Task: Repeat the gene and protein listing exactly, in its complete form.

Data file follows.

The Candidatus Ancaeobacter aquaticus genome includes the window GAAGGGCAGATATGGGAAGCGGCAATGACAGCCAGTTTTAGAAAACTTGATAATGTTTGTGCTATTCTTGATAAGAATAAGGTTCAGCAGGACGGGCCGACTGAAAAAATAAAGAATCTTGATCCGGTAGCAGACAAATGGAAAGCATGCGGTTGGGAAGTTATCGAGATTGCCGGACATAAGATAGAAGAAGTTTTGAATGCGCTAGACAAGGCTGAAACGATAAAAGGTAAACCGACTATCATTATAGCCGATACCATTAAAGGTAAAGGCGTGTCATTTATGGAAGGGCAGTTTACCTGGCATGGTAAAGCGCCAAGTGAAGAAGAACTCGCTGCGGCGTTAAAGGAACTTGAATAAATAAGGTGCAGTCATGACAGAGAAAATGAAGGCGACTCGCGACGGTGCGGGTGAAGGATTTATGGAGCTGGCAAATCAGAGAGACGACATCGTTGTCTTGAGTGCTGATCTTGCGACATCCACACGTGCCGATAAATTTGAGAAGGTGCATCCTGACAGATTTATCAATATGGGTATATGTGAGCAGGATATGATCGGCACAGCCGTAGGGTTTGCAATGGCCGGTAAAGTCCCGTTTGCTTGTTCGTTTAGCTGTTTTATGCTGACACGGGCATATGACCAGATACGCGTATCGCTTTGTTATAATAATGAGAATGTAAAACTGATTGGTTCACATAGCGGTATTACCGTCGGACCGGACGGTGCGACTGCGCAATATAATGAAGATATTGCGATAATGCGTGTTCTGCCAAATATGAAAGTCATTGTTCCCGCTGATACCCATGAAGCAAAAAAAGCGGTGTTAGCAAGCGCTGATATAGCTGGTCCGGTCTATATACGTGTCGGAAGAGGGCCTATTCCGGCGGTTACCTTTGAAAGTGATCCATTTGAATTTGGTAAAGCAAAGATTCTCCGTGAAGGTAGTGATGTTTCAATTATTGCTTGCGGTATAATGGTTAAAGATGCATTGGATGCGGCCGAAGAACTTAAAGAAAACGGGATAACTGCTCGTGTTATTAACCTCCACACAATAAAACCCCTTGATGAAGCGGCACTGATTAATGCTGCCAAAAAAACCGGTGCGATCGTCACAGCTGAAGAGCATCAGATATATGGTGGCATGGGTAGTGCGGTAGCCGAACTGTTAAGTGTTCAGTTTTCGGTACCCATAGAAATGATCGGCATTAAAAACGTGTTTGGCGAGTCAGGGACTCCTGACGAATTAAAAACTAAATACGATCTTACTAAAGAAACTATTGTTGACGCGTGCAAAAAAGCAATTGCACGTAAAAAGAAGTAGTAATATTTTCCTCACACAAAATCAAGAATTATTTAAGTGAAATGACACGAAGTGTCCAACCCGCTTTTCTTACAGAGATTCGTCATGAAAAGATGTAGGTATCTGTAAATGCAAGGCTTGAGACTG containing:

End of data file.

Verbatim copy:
The Candidatus Ancaeobacter aquaticus genome includes the window GAAGGGCAGATATGGGAAGCGGCAATGACAGCCAGTTTTAGAAAACTTGATAATGTTTGTGCTATTCTTGATAAGAATAAGGTTCAGCAGGACGGGCCGACTGAAAAAATAAAGAATCTTGATCCGGTAGCAGACAAATGGAAAGCATGCGGTTGGGAAGTTATCGAGATTGCCGGACATAAGATAGAAGAAGTTTTGAATGCGCTAGACAAGGCTGAAACGATAAAAGGTAAACCGACTATCATTATAGCCGATACCATTAAAGGTAAAGGCGTGTCATTTATGGAAGGGCAGTTTACCTGGCATGGTAAAGCGCCAAGTGAAGAAGAACTCGCTGCGGCGTTAAAGGAACTTGAATAAATAAGGTGCAGTCATGACAGAGAAAATGAAGGCGACTCGCGACGGTGCGGGTGAAGGATTTATGGAGCTGGCAAATCAGAGAGACGACATCGTTGTCTTGAGTGCTGATCTTGCGACATCCACACGTGCCGATAAATTTGAGAAGGTGCATCCTGACAGATTTATCAATATGGGTATATGTGAGCAGGATATGATCGGCACAGCCGTAGGGTTTGCAATGGCCGGTAAAGTCCCGTTTGCTTGTTCGTTTAGCTGTTTTATGCTGACACGGGCATATGACCAGATACGCGTATCGCTTTGTTATAATAATGAGAATGTAAAACTGATTGGTTCACATAGCGGTATTACCGTCGGACCGGACGGTGCGACTGCGCAATATAATGAAGATATTGCGATAATGCGTGTTCTGCCAAATATGAAAGTCATTGTTCCCGCTGATACCCATGAAGCAAAAAAAGCGGTGTTAGCAAGCGCTGATATAGCTGGTCCGGTCTATATACGTGTCGGAAGAGGGCCTATTCCGGCGGTTACCTTTGAAAGTGATCCATTTGAATTTGGTAAAGCAAAGATTCTCCGTGAAGGTAGTGATGTTTCAATTATTGCTTGCGGTATAATGGTTAAAGATGCATTGGATGCGGCCGAAGAACTTAAAGAAAACGGGATAACTGCTCGTGTTATTAACCTCCACACAATAAAACCCCTTGATGAAGCGGCACTGATTAATGCTGCCAAAAAAACCGGTGCGATCGTCACAGCTGAAGAGCATCAGATATATGGTGGCATGGGTAGTGCGGTAGCCGAACTGTTAAGTGTTCAGTTTTCGGTACCCATAGAAATGATCGGCATTAAAAACGTGTTTGGCGAGTCAGGGACTCCTGACGAATTAAAAACTAAATACGATCTTACTAAAGAAACTATTGTTGACGCGTGCAAAAAAGCAATTGCACGTAAAAAGAAGTAGTAATATTTTCCTCACACAAAATCAAGAATTATTTAAGTGAAATGACACGAAGTGTCCAACCCGCTTTTCTTACAGAGATTCGTCATGAAAAGATGTAGGTATCTGTAAATGCAAGGCTTGAGACTG containing: